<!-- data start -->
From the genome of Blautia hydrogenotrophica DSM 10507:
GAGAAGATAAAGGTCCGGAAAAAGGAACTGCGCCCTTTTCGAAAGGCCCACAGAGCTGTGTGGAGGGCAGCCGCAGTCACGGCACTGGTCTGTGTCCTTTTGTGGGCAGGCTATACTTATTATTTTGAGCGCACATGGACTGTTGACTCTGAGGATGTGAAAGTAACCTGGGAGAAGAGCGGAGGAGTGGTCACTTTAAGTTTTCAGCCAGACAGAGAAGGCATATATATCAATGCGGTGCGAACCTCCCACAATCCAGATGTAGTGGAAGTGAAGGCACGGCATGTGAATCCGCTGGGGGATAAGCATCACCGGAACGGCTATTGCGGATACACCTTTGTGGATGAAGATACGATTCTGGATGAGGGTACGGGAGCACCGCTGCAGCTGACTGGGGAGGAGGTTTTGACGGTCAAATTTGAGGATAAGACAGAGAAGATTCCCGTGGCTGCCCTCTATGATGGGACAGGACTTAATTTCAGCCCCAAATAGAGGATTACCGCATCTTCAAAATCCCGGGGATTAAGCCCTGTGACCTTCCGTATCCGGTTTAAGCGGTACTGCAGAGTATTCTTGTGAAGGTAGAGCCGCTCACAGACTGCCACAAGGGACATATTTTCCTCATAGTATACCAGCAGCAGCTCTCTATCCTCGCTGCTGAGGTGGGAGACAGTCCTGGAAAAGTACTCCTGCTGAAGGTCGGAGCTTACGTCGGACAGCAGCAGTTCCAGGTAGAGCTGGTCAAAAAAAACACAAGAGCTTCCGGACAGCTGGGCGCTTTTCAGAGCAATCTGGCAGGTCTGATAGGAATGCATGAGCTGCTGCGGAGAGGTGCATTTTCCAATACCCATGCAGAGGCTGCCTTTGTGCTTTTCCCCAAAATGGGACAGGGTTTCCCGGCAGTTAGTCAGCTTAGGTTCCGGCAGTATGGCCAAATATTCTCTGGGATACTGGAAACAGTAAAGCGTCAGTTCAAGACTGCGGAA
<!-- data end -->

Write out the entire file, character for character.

From the genome of Blautia hydrogenotrophica DSM 10507:
GAGAAGATAAAGGTCCGGAAAAAGGAACTGCGCCCTTTTCGAAAGGCCCACAGAGCTGTGTGGAGGGCAGCCGCAGTCACGGCACTGGTCTGTGTCCTTTTGTGGGCAGGCTATACTTATTATTTTGAGCGCACATGGACTGTTGACTCTGAGGATGTGAAAGTAACCTGGGAGAAGAGCGGAGGAGTGGTCACTTTAAGTTTTCAGCCAGACAGAGAAGGCATATATATCAATGCGGTGCGAACCTCCCACAATCCAGATGTAGTGGAAGTGAAGGCACGGCATGTGAATCCGCTGGGGGATAAGCATCACCGGAACGGCTATTGCGGATACACCTTTGTGGATGAAGATACGATTCTGGATGAGGGTACGGGAGCACCGCTGCAGCTGACTGGGGAGGAGGTTTTGACGGTCAAATTTGAGGATAAGACAGAGAAGATTCCCGTGGCTGCCCTCTATGATGGGACAGGACTTAATTTCAGCCCCAAATAGAGGATTACCGCATCTTCAAAATCCCGGGGATTAAGCCCTGTGACCTTCCGTATCCGGTTTAAGCGGTACTGCAGAGTATTCTTGTGAAGGTAGAGCCGCTCACAGACTGCCACAAGGGACATATTTTCCTCATAGTATACCAGCAGCAGCTCTCTATCCTCGCTGCTGAGGTGGGAGACAGTCCTGGAAAAGTACTCCTGCTGAAGGTCGGAGCTTACGTCGGACAGCAGCAGTTCCAGGTAGAGCTGGTCAAAAAAAACACAAGAGCTTCCGGACAGCTGGGCGCTTTTCAGAGCAATCTGGCAGGTCTGATAGGAATGCATGAGCTGCTGCGGAGAGGTGCATTTTCCAATACCCATGCAGAGGCTGCCTTTGTGCTTTTCCCCAAAATGGGACAGGGTTTCCCGGCAGTTAGTCAGCTTAGGTTCCGGCAGTATGGCCAAATATTCTCTGGGATACTGGAAACAGTAAAGCGTCAGTTCAAGACTGCGGAA